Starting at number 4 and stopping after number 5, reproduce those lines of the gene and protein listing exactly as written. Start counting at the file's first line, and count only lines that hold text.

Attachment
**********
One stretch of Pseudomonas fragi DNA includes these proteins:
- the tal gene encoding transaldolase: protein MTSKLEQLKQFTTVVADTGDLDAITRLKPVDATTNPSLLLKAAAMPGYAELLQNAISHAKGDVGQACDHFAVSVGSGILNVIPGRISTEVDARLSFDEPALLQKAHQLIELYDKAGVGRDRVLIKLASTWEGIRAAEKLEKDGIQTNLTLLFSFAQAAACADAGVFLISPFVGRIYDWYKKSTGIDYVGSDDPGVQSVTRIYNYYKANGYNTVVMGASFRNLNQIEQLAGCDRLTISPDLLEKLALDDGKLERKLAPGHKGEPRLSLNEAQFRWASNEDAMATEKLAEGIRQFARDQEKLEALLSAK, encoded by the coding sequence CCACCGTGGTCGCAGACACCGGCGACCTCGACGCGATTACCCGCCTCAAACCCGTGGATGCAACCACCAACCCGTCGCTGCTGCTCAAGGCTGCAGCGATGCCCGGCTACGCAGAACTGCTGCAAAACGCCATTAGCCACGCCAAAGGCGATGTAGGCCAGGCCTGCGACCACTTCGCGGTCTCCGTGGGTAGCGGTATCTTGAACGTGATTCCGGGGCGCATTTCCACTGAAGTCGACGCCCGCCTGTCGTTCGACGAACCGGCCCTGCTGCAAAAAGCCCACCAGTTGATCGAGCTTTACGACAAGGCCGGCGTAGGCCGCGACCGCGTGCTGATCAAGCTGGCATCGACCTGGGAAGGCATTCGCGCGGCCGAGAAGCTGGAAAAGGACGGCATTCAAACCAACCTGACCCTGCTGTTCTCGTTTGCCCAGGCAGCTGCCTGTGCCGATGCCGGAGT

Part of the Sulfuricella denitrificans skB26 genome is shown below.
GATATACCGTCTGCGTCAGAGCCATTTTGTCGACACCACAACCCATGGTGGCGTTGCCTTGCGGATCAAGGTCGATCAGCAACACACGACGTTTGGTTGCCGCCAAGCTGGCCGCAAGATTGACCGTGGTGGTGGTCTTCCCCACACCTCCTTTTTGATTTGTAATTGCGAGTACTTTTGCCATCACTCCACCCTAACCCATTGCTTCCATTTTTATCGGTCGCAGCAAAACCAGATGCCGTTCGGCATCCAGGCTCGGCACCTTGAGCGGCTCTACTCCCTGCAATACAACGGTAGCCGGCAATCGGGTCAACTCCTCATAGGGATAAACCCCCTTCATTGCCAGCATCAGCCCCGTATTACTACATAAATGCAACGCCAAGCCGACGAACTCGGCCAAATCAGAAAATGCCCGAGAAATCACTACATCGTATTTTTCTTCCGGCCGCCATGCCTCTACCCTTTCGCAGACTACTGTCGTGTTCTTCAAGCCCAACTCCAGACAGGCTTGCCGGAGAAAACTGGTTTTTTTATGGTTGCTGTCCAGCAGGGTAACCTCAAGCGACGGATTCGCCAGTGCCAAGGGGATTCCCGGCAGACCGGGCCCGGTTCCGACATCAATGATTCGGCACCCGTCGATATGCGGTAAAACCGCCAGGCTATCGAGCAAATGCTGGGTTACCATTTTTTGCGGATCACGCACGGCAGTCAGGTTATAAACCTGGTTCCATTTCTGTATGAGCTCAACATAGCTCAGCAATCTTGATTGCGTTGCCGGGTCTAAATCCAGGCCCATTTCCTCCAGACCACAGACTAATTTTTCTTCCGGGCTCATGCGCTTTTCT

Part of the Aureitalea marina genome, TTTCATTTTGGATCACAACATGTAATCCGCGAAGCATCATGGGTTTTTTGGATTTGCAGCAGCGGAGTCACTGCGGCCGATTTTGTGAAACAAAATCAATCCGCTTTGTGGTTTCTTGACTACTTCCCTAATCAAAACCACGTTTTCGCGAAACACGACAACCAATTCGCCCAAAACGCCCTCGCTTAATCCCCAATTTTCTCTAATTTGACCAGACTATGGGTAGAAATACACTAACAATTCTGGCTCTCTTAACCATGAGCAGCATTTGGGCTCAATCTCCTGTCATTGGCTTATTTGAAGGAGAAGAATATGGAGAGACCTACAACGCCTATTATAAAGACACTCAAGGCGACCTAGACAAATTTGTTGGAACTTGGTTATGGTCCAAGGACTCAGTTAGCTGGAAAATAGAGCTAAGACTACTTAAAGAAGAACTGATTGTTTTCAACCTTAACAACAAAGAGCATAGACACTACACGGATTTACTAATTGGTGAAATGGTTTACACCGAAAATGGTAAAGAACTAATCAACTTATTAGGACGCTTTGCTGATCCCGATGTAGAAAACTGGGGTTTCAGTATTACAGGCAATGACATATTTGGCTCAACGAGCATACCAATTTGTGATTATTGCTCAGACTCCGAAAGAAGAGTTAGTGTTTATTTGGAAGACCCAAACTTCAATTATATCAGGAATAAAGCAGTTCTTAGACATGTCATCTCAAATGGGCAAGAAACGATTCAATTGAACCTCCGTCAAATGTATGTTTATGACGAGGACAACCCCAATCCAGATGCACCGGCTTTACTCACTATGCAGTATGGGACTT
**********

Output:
GATATACCGTCTGCGTCAGAGCCATTTTGTCGACACCACAACCCATGGTGGCGTTGCCTTGCGGATCAAGGTCGATCAGCAACACACGACGTTTGGTTGCCGCCAAGCTGGCCGCAAGATTGACCGTGGTGGTGGTCTTCCCCACACCTCCTTTTTGATTTGTAATTGCGAGTACTTTTGCCATCACTCCACCCTAACCCATTGCTTCCATTTTTATCGGTCGCAGCAAAACCAGATGCCGTTCGGCATCCAGGCTCGGCACCTTGAGCGGCTCTACTCCCTGCAATACAACGGTAGCCGGCAATCGGGTCAACTCCTCATAGGGATAAACCCCCTTCATTGCCAGCATCAGCCCCGTATTACTACATAAATGCAACGCCAAGCCGACGAACTCGGCCAAATCAGAAAATGCCCGAGAAATCACTACATCGTATTTTTCTTCCGGCCGCCATGCCTCTACCCTTTCGCAGACTACTGTCGTGTTCTTCAAGCCCAACTCCAGACAGGCTTGCCGGAGAAAACTGGTTTTTTTATGGTTGCTGTCCAGCAGGGTAACCTCAAGCGACGGATTCGCCAGTGCCAAGGGGATTCCCGGCAGACCGGGCCCGGTTCCGACATCAATGATTCGGCACCCGTCGATATGCGGTAAAACCGCCAGGCTATCGAGCAAATGCTGGGTTACCATTTTTTGCGGATCACGCACGGCAGTCAGGTTATAAACCTGGTTCCATTTCTGTATGAGCTCAACATAGCTCAGCAATCTTGATTGCGTTGCCGGGTCTAAATCCAGGCCCATTTCCTCCAGACCACAGACTAATTTTTCTTCCGGGCTCATGCGCTTTTCT

Part of the Aureitalea marina genome, TTTCATTTTGGATCACAACATGTAATCCGCGAAGCATCATGGGTTTTTTGGATTTGCAGCAGCGGAGTCACTGCGGCCGATTTTGTGAAACAAAATCAATCCGCTTTGTGGTTTCTTGACTACTTCCCTAATCAAAACCACGTTTTCGCGAAACACGACAACCAATTCGCCCAAAACGCCCTCGCTTAATCCCCAATTTTCTCTAATTTGACCAGACTATGGGTAGAAATACACTAACAATTCTGGCTCTCTTAACCATGAGCAGCATTTGGGCTCAATCTCCTGTCATTGGCTTATTTGAAGGAGAAGAATATGGAGAGACCTACAACGCCTATTATAAAGACACTCAAGGCGACCTAGACAAATTTGTTGGAACTTGGTTATGGTCCAAGGACTCAGTTAGCTGGAAAATAGAGCTAAGACTACTTAAAGAAGAACTGATTGTTTTCAACCTTAACAACAAAGAGCATAGACACTACACGGATTTACTAATTGGTGAAATGGTTTACACCGAAAATGGTAAAGAACTAATCAACTTATTAGGACGCTTTGCTGATCCCGATGTAGAAAACTGGGGTTTCAGTATTACAGGCAATGACATATTTGGCTCAACGAGCATACCAATTTGTGATTATTGCTCAGACTCCGAAAGAAGAGTTAGTGTTTATTTGGAAGACCCAAACTTCAATTATATCAGGAATAAAGCAGTTCTTAGACATGTCATCTCAAATGGGCAAGAAACGATTCAATTGAACCTCCGTCAAATGTATGTTTATGACGAGGACAACCCCAATCCAGATGCACCGGCTTTACTCACTATGCAGTATGGGACTT